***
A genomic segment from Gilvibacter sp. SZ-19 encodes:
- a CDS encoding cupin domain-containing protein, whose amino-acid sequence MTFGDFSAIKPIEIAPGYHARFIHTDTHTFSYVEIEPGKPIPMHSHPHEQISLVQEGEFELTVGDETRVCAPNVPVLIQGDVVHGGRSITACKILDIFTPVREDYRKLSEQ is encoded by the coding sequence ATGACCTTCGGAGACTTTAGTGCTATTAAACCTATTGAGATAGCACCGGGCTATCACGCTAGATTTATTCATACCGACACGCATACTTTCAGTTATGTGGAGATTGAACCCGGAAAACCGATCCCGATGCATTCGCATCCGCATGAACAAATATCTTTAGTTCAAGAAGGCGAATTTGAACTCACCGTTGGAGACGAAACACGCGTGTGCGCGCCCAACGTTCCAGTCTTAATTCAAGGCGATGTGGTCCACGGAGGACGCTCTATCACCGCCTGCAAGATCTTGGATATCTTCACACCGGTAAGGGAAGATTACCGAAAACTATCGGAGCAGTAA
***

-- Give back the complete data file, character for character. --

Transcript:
A genomic segment from Gilvibacter sp. SZ-19 encodes:
- a CDS encoding cupin domain-containing protein, whose amino-acid sequence MTFGDFSAIKPIEIAPGYHARFIHTDTHTFSYVEIEPGKPIPMHSHPHEQISLVQEGEFELTVGDETRVCAPNVPVLIQGDVVHGGRSITACKILDIFTPVREDYRKLSEQ is encoded by the coding sequence ATGACCTTCGGAGACTTTAGTGCTATTAAACCTATTGAGATAGCACCGGGCTATCACGCTAGATTTATTCATACCGACACGCATACTTTCAGTTATGTGGAGATTGAACCCGGAAAACCGATCCCGATGCATTCGCATCCGCATGAACAAATATCTTTAGTTCAAGAAGGCGAATTTGAACTCACCGTTGGAGACGAAACACGCGTGTGCGCGCCCAACGTTCCAGTCTTAATTCAAGGCGATGTGGTCCACGGAGGACGCTCTATCACCGCCTGCAAGATCTTGGATATCTTCACACCGGTAAGGGAAGATTACCGAAAACTATCGGAGCAGTAA